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13 Facts You Didn’t Know about Bats

Friday, October 4, 2013

Bats are the stuff of legend—and, for some people, nightmares. But they’re also fascinating creatures. Here are 13 facts you (probably) didn’t know about these amazing mammals.

Bats are the only mammal truly able to fly (sorry, Rocky, flying squirrels are merely gliders). They’re also only the fourth creature in the history of the world to master flight, after insects, pterosaurs, and birds.

Bats make up nearly a quarter of all mammal species. Experts believe there are at least 1200 species of bats, out of 5400 total mammal species.

Vampire bats don’t suck blood. They lap it up, after using their razor-sharp teeth to make a small cut that lets the blood flow. One reason to go to night events at the Denver Zoo (like Zoo Lights) is to watch the vampire bats drink from their small dishes of blood, although they are sometimes up during the day.

An anticoagulant found in bat saliva may become a stroke treatment. But it’s only in the development phase and may never become a full medication.

Only about 10 people have gotten rabies from bats in the last 50 years. Bats are commonly blamed for spreading the disease, and they can, but they rarely transmit it to humans.

Bats have amazing metabolisms. A single brown bat can eat 1200 mosquito-size insects in an hour. That’s almost a third the weight of an average specimen. For a 160-pound person, it’d be the equivalent of eating four Beau Jo’s challenge pies in an hour. And fruit bats are no slackers. They can completely digest a mango in 20 minutes!

The largest bat is the giant golden crowned flying fox with wing spans up to nearly 6 feet.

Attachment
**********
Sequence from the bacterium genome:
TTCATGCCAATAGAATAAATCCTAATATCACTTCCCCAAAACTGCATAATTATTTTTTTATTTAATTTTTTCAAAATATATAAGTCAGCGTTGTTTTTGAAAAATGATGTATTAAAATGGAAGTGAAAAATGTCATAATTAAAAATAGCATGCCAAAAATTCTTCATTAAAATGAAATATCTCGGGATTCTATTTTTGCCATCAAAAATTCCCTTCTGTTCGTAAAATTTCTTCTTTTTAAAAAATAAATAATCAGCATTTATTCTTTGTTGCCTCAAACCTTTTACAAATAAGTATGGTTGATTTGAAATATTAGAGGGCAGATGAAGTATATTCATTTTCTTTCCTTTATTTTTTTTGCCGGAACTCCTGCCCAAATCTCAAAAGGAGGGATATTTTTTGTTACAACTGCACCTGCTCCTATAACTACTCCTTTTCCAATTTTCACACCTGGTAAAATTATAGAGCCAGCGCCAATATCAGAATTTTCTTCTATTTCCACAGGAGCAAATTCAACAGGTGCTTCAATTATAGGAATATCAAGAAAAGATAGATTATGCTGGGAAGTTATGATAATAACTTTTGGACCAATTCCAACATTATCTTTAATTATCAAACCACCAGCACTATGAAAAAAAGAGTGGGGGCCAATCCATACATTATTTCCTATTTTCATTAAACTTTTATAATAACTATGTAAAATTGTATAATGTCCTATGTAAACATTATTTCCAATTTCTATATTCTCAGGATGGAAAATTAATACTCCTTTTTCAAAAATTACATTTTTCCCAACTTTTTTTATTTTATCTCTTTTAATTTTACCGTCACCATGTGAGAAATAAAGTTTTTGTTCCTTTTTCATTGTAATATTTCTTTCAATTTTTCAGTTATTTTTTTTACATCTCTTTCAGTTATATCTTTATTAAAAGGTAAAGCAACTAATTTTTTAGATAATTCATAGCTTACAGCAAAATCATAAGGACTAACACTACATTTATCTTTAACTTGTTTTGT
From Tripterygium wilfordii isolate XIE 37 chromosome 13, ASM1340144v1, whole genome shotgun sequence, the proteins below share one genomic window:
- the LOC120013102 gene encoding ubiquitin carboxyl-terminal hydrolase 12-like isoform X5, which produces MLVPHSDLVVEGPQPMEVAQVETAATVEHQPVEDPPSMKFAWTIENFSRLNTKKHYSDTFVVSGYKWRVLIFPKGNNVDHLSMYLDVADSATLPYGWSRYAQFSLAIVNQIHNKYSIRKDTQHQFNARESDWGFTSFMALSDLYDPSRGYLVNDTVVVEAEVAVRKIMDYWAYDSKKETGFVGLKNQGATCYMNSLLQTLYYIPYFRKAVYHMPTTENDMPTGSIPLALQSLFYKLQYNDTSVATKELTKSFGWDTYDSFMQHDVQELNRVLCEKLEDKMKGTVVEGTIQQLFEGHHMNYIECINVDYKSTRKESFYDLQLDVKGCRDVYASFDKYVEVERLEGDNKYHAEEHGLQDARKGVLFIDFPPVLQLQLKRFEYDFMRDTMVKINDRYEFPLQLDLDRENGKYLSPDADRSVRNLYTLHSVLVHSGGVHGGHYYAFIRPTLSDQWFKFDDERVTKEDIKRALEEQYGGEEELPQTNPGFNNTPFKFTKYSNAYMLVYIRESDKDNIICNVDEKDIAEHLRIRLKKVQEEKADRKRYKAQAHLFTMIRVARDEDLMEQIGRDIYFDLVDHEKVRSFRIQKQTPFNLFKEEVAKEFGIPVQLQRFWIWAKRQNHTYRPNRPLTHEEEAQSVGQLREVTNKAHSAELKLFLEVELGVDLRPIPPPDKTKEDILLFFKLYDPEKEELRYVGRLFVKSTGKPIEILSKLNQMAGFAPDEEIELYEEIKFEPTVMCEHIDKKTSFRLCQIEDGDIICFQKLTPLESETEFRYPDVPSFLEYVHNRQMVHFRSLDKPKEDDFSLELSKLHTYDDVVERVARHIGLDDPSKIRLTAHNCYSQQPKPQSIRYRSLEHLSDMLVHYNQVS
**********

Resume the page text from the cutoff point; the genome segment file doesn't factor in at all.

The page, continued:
The smallest bat Kitti’s hog-nosed bat, only about an inch long.

The bed bug is closely related to the bat bug, a blood-sucking parasite that feeds on bats in caves. Anthropologists have posited that the two species diverged when some bat bugs hitchhiked with human hosts who took up part-time residence in caves.

Bats work hard to keep clean. Bats have meticulous grooming habits, and they clean both themselves and other bats in the colony.

Unlike rodents, bats are very long-lived. Bats can live up to 30 years or more.

Again unlike rodents, bats typically have only one pup at a time.

Finally, unlike rodents, about 50% of bat species in the US are endangered.

This last fact makes bats the unluckiest of all mammals. However, even though bats are endangered and need to be protected, that doesn’t mean you want them around your home. If you are bothered by bats, Animal & Pest Control Specialist can install one-way doors that let bats leave their roost, but don’t let them return.

For help removing bats in the Denver area, from Evergreen to Castle Rock, please contact Animal Pest Control Specialist today.


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